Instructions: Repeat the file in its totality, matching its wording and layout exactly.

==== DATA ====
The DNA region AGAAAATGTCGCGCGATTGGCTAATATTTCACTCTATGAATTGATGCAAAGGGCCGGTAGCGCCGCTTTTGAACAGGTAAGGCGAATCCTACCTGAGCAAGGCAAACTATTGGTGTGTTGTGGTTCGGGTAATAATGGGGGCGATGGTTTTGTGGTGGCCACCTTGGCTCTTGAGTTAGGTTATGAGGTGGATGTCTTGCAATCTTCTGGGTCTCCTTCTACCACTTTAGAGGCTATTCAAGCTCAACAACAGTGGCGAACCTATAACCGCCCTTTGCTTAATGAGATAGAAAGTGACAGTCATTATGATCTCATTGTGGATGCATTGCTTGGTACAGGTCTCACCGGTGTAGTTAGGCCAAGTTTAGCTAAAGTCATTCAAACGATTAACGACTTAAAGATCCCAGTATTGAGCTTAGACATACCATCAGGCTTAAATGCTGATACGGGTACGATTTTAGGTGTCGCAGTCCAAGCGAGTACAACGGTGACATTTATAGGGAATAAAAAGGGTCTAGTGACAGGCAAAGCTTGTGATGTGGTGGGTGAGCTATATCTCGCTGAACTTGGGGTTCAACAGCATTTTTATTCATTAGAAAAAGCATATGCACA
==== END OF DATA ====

The DNA region AGAAAATGTCGCGCGATTGGCTAATATTTCACTCTATGAATTGATGCAAAGGGCCGGTAGCGCCGCTTTTGAACAGGTAAGGCGAATCCTACCTGAGCAAGGCAAACTATTGGTGTGTTGTGGTTCGGGTAATAATGGGGGCGATGGTTTTGTGGTGGCCACCTTGGCTCTTGAGTTAGGTTATGAGGTGGATGTCTTGCAATCTTCTGGGTCTCCTTCTACCACTTTAGAGGCTATTCAAGCTCAACAACAGTGGCGAACCTATAACCGCCCTTTGCTTAATGAGATAGAAAGTGACAGTCATTATGATCTCATTGTGGATGCATTGCTTGGTACAGGTCTCACCGGTGTAGTTAGGCCAAGTTTAGCTAAAGTCATTCAAACGATTAACGACTTAAAGATCCCAGTATTGAGCTTAGACATACCATCAGGCTTAAATGCTGATACGGGTACGATTTTAGGTGTCGCAGTCCAAGCGAGTACAACGGTGACATTTATAGGGAATAAAAAGGGTCTAGTGACAGGCAAAGCTTGTGATGTGGTGGGTGAGCTATATCTCGCTGAACTTGGGGTTCAACAGCATTTTTATTCATTAGAAAAAGCATATGCACA